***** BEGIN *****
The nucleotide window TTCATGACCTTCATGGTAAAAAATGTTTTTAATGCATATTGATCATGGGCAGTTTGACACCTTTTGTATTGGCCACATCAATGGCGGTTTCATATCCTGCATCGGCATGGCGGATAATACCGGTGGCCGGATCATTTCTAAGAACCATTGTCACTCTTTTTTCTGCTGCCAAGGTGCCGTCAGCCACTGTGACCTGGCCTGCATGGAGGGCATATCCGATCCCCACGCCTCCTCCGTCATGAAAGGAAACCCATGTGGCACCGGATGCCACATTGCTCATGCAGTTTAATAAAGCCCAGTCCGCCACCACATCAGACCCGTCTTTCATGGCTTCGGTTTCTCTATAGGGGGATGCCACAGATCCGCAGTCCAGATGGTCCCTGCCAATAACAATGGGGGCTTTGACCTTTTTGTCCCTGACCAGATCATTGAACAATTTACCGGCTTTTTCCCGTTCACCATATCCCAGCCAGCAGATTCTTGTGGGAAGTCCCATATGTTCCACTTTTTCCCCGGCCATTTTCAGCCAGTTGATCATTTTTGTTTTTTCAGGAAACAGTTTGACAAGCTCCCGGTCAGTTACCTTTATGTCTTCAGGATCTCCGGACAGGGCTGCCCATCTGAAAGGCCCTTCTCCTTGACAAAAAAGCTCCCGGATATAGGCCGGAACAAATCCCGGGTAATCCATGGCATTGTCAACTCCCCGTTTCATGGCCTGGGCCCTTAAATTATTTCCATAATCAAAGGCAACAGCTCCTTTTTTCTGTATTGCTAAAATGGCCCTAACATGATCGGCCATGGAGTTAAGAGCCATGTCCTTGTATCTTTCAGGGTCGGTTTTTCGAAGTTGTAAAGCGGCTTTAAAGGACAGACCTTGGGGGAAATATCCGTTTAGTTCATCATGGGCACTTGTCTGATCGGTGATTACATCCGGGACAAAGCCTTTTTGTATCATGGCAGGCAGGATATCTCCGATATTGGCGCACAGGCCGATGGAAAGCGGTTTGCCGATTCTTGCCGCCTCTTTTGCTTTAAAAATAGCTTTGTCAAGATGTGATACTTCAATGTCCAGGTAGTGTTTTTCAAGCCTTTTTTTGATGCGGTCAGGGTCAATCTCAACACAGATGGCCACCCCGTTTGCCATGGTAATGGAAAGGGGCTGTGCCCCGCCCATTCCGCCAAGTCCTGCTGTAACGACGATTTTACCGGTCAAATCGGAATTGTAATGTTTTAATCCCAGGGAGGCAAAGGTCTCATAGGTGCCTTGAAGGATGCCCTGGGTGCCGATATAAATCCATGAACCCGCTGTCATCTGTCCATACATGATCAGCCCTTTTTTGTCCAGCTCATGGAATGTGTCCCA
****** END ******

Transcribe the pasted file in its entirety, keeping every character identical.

The nucleotide window TTCATGACCTTCATGGTAAAAAATGTTTTTAATGCATATTGATCATGGGCAGTTTGACACCTTTTGTATTGGCCACATCAATGGCGGTTTCATATCCTGCATCGGCATGGCGGATAATACCGGTGGCCGGATCATTTCTAAGAACCATTGTCACTCTTTTTTCTGCTGCCAAGGTGCCGTCAGCCACTGTGACCTGGCCTGCATGGAGGGCATATCCGATCCCCACGCCTCCTCCGTCATGAAAGGAAACCCATGTGGCACCGGATGCCACATTGCTCATGCAGTTTAATAAAGCCCAGTCCGCCACCACATCAGACCCGTCTTTCATGGCTTCGGTTTCTCTATAGGGGGATGCCACAGATCCGCAGTCCAGATGGTCCCTGCCAATAACAATGGGGGCTTTGACCTTTTTGTCCCTGACCAGATCATTGAACAATTTACCGGCTTTTTCCCGTTCACCATATCCCAGCCAGCAGATTCTTGTGGGAAGTCCCATATGTTCCACTTTTTCCCCGGCCATTTTCAGCCAGTTGATCATTTTTGTTTTTTCAGGAAACAGTTTGACAAGCTCCCGGTCAGTTACCTTTATGTCTTCAGGATCTCCGGACAGGGCTGCCCATCTGAAAGGCCCTTCTCCTTGACAAAAAAGCTCCCGGATATAGGCCGGAACAAATCCCGGGTAATCCATGGCATTGTCAACTCCCCGTTTCATGGCCTGGGCCCTTAAATTATTTCCATAATCAAAGGCAACAGCTCCTTTTTTCTGTATTGCTAAAATGGCCCTAACATGATCGGCCATGGAGTTAAGAGCCATGTCCTTGTATCTTTCAGGGTCGGTTTTTCGAAGTTGTAAAGCGGCTTTAAAGGACAGACCTTGGGGGAAATATCCGTTTAGTTCATCATGGGCACTTGTCTGATCGGTGATTACATCCGGGACAAAGCCTTTTTGTATCATGGCAGGCAGGATATCTCCGATATTGGCGCACAGGCCGATGGAAAGCGGTTTGCCGATTCTTGCCGCCTCTTTTGCTTTAAAAATAGCTTTGTCAAGATGTGATACTTCAATGTCCAGGTAGTGTTTTTCAAGCCTTTTTTTGATGCGGTCAGGGTCAATCTCAACACAGATGGCCACCCCGTTTGCCATGGTAATGGAAAGGGGCTGTGCCCCGCCCATTCCGCCAAGTCCTGCTGTAACGACGATTTTACCGGTCAAATCGGAATTGTAATGTTTTAATCCCAGGGAGGCAAAGGTCTCATAGGTGCCTTGAAGGATGCCCTGGGTGCCGATATAAATCCATGAACCCGCTGTCATCTGTCCATACATGATCAGCCCTTTTTTGTCCAGCTCATGGAATGTGTCCCA